Cortisol interdependence during psychotherapy in major depressive disorder

Eyal Levi, Galit Peysachov, Roee Admon, Sigal Zilcha-Mano

Research output: Contribution to journalArticlepeer-review


The current study explored cortisol interdependence between patients and therapists during psychotherapy, the possible moderating effect of patient alliance ratings on this interdependence, and the associations between cortisol interdependence and treatment outcome. While cortisol interdependence was explored in other interpersonal contexts, its presence in psychotherapy has remained unexplored. We hypothesized that (a) patients’ and therapists’ cortisol levels at pre-session will predict their own and their partner's subsequent cortisol levels at post-session, (b) patient ratings of their relationship with their therapists will moderate these partner effects, and (c) cortisol interdependence will be associated with better treatment outcome. Fifty dyads undergoing 16 weeks of psychodynamic treatment for major depressive disorder participated in this study. Patient-therapist salivary cortisol samples were collected at eight time points, alongside a post-session patient-rated alliance questionnaire and a symptom severity interview. For analyses we employed the actor-partner interdependence model. Results revealed that (a) patients’ and therapists’ cortisol levels before sessions predicted their own post-session cortisol changes. However, significant cortisol interdependence was observed in patients’ pre-session cortisol levels predicting therapists’ post-session cortisol levels. Furthermore, (b) poorer alliance ratings associated with more pronounced cortisol interdependence, and (c) in dyads where patient pre-session cortisol predicted therapist's post-session cortisol, a better treatment outcome was found. This study found novel evidence of cortisol interdependence in psychotherapy and is partially in line with other studies inspecting cortisol interdependence in adjacent research fields. These findings emphasize the intricate psychophysiological interactions within therapeutic relationships and their associations with treatment outcome.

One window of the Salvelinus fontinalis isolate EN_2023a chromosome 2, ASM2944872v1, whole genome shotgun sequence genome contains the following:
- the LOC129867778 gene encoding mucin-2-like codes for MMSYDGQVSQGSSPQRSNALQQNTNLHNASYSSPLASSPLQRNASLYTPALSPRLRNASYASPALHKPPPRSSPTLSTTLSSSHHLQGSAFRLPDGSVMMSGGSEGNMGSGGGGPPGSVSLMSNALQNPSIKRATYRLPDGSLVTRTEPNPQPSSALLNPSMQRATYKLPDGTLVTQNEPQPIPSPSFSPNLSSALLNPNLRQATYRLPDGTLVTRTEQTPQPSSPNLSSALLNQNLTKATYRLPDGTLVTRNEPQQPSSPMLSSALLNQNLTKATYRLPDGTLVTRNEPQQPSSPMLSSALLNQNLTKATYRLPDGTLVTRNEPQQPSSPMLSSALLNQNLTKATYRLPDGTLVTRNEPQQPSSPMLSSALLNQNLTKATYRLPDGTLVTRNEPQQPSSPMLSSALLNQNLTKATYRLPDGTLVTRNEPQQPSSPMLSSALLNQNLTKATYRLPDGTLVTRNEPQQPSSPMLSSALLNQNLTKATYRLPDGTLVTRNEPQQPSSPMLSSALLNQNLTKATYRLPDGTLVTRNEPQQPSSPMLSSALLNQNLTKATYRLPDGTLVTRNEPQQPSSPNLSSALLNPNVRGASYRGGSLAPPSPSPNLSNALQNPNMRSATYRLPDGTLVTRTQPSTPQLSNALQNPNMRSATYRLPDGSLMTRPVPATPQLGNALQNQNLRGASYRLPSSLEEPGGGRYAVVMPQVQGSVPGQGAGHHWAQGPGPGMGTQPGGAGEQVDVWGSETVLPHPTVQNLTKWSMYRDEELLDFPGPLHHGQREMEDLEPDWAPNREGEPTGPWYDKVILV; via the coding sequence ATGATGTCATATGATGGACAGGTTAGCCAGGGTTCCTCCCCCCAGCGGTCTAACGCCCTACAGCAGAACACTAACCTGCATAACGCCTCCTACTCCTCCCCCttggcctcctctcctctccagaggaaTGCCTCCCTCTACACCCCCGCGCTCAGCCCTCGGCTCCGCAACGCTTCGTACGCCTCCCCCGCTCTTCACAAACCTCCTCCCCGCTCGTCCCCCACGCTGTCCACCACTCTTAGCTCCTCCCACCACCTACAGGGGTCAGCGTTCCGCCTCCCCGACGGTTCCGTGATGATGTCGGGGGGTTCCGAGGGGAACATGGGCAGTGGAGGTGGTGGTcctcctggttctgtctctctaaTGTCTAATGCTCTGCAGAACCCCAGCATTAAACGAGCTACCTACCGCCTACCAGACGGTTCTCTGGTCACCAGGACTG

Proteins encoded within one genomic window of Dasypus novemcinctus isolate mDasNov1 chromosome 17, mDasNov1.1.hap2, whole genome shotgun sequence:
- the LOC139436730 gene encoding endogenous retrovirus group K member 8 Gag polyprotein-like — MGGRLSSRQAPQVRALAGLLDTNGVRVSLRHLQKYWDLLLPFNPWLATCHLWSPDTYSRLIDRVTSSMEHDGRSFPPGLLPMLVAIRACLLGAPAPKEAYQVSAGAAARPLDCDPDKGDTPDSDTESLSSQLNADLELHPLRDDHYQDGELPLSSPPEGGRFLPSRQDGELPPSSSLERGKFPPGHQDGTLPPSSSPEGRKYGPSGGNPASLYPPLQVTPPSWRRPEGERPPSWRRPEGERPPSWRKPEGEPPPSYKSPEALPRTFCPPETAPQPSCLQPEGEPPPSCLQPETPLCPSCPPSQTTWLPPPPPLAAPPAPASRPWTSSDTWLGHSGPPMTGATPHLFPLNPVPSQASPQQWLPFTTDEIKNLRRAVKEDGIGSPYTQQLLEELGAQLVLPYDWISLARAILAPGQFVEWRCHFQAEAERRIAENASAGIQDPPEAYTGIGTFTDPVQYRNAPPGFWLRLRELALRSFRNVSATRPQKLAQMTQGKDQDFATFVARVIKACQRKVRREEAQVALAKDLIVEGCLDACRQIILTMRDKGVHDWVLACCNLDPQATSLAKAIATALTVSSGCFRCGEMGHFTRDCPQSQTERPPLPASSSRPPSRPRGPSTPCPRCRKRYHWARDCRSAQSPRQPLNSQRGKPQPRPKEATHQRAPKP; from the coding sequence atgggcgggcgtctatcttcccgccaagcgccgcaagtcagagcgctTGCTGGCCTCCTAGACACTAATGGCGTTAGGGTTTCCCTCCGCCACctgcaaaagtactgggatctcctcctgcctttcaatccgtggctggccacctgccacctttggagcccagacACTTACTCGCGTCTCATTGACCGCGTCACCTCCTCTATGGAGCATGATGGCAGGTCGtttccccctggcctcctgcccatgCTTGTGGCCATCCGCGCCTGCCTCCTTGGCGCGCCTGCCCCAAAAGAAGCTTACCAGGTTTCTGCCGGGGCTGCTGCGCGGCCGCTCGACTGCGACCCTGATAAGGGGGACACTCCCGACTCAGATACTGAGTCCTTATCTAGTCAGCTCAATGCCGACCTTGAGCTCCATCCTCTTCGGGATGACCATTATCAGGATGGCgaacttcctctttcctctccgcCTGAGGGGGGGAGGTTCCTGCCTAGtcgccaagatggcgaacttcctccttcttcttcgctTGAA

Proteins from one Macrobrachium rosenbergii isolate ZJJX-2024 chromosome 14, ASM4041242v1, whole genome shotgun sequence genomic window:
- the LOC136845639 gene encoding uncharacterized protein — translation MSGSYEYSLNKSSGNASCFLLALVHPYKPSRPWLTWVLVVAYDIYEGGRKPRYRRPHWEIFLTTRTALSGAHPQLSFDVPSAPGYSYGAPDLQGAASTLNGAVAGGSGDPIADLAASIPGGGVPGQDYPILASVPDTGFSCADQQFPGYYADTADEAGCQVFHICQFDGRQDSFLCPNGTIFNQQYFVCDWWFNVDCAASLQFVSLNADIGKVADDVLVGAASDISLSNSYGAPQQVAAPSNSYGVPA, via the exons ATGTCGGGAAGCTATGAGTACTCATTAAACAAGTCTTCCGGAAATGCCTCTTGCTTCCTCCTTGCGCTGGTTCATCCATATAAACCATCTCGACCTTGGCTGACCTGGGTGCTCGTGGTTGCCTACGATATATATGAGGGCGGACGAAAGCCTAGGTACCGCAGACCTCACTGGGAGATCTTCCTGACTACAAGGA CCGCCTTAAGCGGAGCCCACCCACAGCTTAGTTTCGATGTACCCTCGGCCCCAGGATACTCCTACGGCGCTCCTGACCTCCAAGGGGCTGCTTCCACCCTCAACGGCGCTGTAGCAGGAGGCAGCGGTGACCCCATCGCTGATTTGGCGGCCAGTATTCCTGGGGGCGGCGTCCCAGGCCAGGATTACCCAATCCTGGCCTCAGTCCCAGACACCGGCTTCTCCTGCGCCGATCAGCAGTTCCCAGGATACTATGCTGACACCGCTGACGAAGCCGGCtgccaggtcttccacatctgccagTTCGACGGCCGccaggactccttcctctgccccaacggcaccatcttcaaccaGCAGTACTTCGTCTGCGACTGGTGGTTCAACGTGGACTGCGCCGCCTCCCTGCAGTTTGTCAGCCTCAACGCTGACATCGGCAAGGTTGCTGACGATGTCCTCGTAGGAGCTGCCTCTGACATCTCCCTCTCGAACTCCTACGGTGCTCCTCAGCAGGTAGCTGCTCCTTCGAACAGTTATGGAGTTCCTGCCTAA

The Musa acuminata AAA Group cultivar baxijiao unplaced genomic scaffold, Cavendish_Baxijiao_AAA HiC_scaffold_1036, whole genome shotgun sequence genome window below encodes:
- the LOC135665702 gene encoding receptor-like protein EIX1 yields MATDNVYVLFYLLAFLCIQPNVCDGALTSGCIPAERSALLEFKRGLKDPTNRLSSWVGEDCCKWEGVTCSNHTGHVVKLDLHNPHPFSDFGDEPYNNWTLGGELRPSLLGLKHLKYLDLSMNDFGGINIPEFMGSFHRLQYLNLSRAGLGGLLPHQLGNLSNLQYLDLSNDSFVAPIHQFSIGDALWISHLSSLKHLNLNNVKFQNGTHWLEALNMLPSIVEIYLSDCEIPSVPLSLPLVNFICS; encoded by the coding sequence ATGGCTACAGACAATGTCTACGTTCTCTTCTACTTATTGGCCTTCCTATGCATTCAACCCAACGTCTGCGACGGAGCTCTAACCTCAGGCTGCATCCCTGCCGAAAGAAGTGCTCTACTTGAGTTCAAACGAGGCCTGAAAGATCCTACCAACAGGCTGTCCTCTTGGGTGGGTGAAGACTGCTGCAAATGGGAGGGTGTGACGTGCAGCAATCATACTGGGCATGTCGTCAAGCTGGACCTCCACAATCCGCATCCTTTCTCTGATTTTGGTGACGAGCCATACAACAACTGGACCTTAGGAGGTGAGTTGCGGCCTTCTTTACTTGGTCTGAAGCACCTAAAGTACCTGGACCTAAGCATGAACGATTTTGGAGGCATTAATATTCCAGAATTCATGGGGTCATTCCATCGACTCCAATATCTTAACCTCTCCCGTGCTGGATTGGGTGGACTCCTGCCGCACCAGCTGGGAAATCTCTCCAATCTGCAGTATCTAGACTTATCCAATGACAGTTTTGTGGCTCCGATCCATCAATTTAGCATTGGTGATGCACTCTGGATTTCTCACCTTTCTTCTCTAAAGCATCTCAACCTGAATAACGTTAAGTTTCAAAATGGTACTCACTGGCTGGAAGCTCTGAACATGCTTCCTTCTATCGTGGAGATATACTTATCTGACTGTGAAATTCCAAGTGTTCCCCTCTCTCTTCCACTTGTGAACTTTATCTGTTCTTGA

Original languageAmerican English
Article number106983
StatePublished - May 2024


  • Alliance
  • Cortisol interdependence
  • Major Depressive Disorder
  • Psychotherapy

All Science Journal Classification (ASJC) codes

  • Endocrine and Autonomic Systems
  • Psychiatry and Mental health
  • Biological Psychiatry
  • Endocrinology
  • Endocrinology, Diabetes and Metabolism


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